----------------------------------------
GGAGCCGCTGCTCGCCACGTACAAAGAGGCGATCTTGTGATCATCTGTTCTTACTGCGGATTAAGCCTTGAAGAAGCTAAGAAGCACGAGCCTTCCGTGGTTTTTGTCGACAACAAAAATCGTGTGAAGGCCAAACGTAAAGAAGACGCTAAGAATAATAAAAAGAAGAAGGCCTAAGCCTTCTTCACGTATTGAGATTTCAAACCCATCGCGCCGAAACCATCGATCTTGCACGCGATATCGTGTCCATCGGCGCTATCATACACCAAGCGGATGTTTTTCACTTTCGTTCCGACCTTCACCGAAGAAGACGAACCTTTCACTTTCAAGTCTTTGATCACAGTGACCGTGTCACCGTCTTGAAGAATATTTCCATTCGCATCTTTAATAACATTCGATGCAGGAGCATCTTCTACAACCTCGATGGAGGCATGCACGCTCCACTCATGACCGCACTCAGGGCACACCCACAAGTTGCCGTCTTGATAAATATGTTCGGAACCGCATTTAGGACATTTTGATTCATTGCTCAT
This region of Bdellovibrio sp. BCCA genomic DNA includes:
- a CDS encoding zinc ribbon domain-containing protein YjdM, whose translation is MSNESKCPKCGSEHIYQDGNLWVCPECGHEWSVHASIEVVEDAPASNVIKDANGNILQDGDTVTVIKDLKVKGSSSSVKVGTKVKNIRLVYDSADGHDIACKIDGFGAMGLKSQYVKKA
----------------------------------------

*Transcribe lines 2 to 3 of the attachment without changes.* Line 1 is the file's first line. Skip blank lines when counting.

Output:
This region of Bdellovibrio sp. BCCA genomic DNA includes:
- a CDS encoding zinc ribbon domain-containing protein YjdM, whose translation is MSNESKCPKCGSEHIYQDGNLWVCPECGHEWSVHASIEVVEDAPASNVIKDANGNILQDGDTVTVIKDLKVKGSSSSVKVGTKVKNIRLVYDSADGHDIACKIDGFGAMGLKSQYVKKA